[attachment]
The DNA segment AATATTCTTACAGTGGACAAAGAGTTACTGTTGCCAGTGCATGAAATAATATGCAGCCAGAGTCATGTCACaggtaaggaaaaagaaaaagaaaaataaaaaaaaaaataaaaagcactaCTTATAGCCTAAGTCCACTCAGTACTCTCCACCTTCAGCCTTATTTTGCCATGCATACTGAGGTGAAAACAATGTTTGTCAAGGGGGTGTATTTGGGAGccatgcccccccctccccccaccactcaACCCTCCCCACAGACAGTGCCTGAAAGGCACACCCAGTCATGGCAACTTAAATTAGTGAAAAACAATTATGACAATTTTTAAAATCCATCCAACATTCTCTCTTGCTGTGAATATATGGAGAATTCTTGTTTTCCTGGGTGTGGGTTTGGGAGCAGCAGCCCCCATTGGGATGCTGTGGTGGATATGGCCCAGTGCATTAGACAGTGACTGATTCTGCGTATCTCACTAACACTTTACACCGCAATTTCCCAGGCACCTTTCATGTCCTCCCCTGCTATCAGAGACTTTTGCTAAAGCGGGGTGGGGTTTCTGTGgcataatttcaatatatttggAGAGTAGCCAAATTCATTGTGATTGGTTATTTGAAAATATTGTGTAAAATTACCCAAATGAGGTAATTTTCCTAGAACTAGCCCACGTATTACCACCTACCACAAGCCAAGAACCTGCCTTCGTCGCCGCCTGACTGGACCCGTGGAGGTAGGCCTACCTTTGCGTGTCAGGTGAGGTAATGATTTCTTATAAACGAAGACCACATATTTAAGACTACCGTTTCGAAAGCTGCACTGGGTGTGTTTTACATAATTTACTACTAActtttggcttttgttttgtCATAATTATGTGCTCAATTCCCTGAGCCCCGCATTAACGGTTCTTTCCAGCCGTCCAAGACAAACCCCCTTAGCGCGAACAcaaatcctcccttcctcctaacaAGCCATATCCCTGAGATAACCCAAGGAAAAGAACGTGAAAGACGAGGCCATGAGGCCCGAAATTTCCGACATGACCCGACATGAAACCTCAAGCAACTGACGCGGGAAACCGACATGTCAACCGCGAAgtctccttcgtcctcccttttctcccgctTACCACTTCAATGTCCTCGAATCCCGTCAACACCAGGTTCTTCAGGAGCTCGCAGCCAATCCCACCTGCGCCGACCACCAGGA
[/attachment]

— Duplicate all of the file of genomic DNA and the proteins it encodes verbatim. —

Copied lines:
The DNA segment AATATTCTTACAGTGGACAAAGAGTTACTGTTGCCAGTGCATGAAATAATATGCAGCCAGAGTCATGTCACaggtaaggaaaaagaaaaagaaaaataaaaaaaaaaataaaaagcactaCTTATAGCCTAAGTCCACTCAGTACTCTCCACCTTCAGCCTTATTTTGCCATGCATACTGAGGTGAAAACAATGTTTGTCAAGGGGGTGTATTTGGGAGccatgcccccccctccccccaccactcaACCCTCCCCACAGACAGTGCCTGAAAGGCACACCCAGTCATGGCAACTTAAATTAGTGAAAAACAATTATGACAATTTTTAAAATCCATCCAACATTCTCTCTTGCTGTGAATATATGGAGAATTCTTGTTTTCCTGGGTGTGGGTTTGGGAGCAGCAGCCCCCATTGGGATGCTGTGGTGGATATGGCCCAGTGCATTAGACAGTGACTGATTCTGCGTATCTCACTAACACTTTACACCGCAATTTCCCAGGCACCTTTCATGTCCTCCCCTGCTATCAGAGACTTTTGCTAAAGCGGGGTGGGGTTTCTGTGgcataatttcaatatatttggAGAGTAGCCAAATTCATTGTGATTGGTTATTTGAAAATATTGTGTAAAATTACCCAAATGAGGTAATTTTCCTAGAACTAGCCCACGTATTACCACCTACCACAAGCCAAGAACCTGCCTTCGTCGCCGCCTGACTGGACCCGTGGAGGTAGGCCTACCTTTGCGTGTCAGGTGAGGTAATGATTTCTTATAAACGAAGACCACATATTTAAGACTACCGTTTCGAAAGCTGCACTGGGTGTGTTTTACATAATTTACTACTAActtttggcttttgttttgtCATAATTATGTGCTCAATTCCCTGAGCCCCGCATTAACGGTTCTTTCCAGCCGTCCAAGACAAACCCCCTTAGCGCGAACAcaaatcctcccttcctcctaacaAGCCATATCCCTGAGATAACCCAAGGAAAAGAACGTGAAAGACGAGGCCATGAGGCCCGAAATTTCCGACATGACCCGACATGAAACCTCAAGCAACTGACGCGGGAAACCGACATGTCAACCGCGAAgtctccttcgtcctcccttttctcccgctTACCACTTCAATGTCCTCGAATCCCGTCAACACCAGGTTCTTCAGGAGCTCGCAGCCAATCCCACCTGCGCCGACCACCAGGA